Bill C-32 had a very special procedure associated with it and a very special history. In the closing days of the last Parliament, that bill was accepted by members of the opposition who are now the government. Their official party position was in support of that bill. Therefore, we have the government committed in advance to support Bill C-203, not only in principle but in effect every word in the bill. I say this because they indicated they were prepared to give their unanimous consent to dealing with that bill in one day and seeing it passed.
At the same time my own party, the Liberal party, was also in favour of the bill. I am glad to be able to report that my party remains committed to what was Bill C-32 and is now Bill C-203. Therefore, the two principal parties are in favour of it.
Furthermore, in the last Parliament the NDP indicated that they too were in favour of this bill. They would have given it the three readings in one day. Therefore, what we have before us is not an ordinary private member's bill but one which was a public bill of the government at the end of the last Parliament. It had been unanimously accepted by all parties in the House. It did not proceed as all parties would have wanted because two or three members, certainly not more, withheld the unanimous consent which was required to deal with the bill under the special procedure being proposed by the then House leader.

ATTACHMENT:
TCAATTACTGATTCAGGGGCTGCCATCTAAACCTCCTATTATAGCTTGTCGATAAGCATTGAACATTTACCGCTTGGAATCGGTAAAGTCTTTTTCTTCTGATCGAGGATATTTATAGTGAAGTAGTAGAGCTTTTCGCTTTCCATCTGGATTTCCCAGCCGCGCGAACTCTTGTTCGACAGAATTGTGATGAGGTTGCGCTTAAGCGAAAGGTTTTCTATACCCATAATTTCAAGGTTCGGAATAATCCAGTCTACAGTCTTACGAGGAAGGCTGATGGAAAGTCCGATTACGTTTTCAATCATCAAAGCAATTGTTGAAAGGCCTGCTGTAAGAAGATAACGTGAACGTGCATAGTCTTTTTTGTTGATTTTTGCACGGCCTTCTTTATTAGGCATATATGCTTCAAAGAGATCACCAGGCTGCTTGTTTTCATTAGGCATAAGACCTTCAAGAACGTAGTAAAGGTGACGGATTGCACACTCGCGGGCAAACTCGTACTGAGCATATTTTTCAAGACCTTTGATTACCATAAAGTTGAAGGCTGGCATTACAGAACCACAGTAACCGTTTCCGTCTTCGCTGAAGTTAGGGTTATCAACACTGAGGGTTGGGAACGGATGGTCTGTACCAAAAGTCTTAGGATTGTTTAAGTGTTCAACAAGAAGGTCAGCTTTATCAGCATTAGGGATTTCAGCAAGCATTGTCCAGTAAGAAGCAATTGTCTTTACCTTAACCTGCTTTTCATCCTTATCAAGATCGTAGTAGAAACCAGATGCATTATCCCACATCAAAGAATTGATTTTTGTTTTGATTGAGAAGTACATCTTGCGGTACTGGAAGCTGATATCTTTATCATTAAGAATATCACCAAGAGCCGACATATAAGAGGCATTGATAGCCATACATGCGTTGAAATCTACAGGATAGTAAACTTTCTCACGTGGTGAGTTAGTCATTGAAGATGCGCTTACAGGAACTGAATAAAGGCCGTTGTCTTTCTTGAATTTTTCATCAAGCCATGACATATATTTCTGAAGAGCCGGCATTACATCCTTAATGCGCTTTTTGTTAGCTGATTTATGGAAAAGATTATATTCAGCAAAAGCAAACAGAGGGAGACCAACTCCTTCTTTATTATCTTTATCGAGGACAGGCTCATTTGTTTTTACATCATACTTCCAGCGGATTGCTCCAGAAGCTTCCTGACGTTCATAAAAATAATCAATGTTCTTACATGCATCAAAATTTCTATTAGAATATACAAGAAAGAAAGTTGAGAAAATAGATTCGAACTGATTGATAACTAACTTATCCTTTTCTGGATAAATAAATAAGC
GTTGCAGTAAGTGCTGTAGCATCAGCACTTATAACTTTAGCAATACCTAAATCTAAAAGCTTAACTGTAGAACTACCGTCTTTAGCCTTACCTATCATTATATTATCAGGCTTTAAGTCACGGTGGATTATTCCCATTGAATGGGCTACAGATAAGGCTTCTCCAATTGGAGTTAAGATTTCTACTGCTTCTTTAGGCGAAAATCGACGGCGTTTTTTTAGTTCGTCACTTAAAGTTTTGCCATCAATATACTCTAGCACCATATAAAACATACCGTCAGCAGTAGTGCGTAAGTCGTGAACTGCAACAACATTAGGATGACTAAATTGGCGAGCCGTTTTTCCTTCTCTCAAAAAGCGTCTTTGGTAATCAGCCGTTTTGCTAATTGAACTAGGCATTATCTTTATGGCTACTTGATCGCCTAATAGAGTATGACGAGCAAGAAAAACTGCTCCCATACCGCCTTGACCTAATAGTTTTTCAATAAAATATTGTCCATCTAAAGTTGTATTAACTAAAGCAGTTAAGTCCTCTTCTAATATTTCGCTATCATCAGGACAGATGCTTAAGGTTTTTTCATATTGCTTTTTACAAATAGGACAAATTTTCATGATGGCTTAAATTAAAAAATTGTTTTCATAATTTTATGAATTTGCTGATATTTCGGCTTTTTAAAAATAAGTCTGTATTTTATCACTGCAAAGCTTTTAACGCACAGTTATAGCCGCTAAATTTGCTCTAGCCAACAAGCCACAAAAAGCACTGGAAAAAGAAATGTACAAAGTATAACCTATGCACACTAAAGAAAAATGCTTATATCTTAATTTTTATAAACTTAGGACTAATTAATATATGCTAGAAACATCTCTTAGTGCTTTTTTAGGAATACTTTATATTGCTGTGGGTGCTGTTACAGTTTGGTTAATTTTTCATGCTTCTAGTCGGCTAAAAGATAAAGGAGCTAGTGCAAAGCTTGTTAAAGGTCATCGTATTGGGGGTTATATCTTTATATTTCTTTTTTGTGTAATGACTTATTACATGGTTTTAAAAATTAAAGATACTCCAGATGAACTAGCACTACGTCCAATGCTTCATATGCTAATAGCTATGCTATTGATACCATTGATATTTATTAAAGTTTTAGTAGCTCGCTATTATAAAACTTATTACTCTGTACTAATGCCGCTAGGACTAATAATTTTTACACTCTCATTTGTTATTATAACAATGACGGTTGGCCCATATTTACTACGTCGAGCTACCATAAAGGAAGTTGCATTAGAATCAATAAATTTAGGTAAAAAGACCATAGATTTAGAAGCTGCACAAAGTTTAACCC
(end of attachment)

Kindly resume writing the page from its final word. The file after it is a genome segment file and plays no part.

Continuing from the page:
This bill does not need to be discussed very much before reference to committee, but I do want to say a couple of things

about it. First, I know that it is not entirely satisfactory to many members in the House. The government proposed four amendments which I did not include in the bill because I did not want to alter it from the state it was in when it had unanimous consent. I too had proposed some amendments to Bill C-32. I would still like to see some amendments when it gets to committee and we discuss it. I did not put my amendments into it because I did not want to diminish the unanimity this bill had when it was on the list of government bills.